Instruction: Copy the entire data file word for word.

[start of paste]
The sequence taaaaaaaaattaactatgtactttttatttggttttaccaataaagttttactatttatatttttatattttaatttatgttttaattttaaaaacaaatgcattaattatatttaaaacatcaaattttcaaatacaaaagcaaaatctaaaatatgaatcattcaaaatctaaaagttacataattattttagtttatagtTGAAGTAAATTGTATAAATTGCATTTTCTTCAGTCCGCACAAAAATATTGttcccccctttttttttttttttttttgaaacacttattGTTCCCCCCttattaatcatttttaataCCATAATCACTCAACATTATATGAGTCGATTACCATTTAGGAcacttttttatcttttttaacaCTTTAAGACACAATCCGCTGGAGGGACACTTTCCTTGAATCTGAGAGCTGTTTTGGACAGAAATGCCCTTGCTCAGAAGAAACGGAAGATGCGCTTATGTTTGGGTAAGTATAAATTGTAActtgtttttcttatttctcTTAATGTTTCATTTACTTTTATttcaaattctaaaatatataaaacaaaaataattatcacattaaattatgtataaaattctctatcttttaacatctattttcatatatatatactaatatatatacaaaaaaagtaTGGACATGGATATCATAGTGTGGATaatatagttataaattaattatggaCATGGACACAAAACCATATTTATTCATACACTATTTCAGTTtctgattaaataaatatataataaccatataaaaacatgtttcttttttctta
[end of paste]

The sequence taaaaaaaaattaactatgtactttttatttggttttaccaataaagttttactatttatatttttatattttaatttatgttttaattttaaaaacaaatgcattaattatatttaaaacatcaaattttcaaatacaaaagcaaaatctaaaatatgaatcattcaaaatctaaaagttacataattattttagtttatagtTGAAGTAAATTGTATAAATTGCATTTTCTTCAGTCCGCACAAAAATATTGttcccccctttttttttttttttttttgaaacacttattGTTCCCCCCttattaatcatttttaataCCATAATCACTCAACATTATATGAGTCGATTACCATTTAGGAcacttttttatcttttttaacaCTTTAAGACACAATCCGCTGGAGGGACACTTTCCTTGAATCTGAGAGCTGTTTTGGACAGAAATGCCCTTGCTCAGAAGAAACGGAAGATGCGCTTATGTTTGGGTAAGTATAAATTGTAActtgtttttcttatttctcTTAATGTTTCATTTACTTTTATttcaaattctaaaatatataaaacaaaaataattatcacattaaattatgtataaaattctctatcttttaacatctattttcatatatatatactaatatatatacaaaaaaagtaTGGACATGGATATCATAGTGTGGATaatatagttataaattaattatggaCATGGACACAAAACCATATTTATTCATACACTATTTCAGTTtctgattaaataaatatataataaccatataaaaacatgtttcttttttctta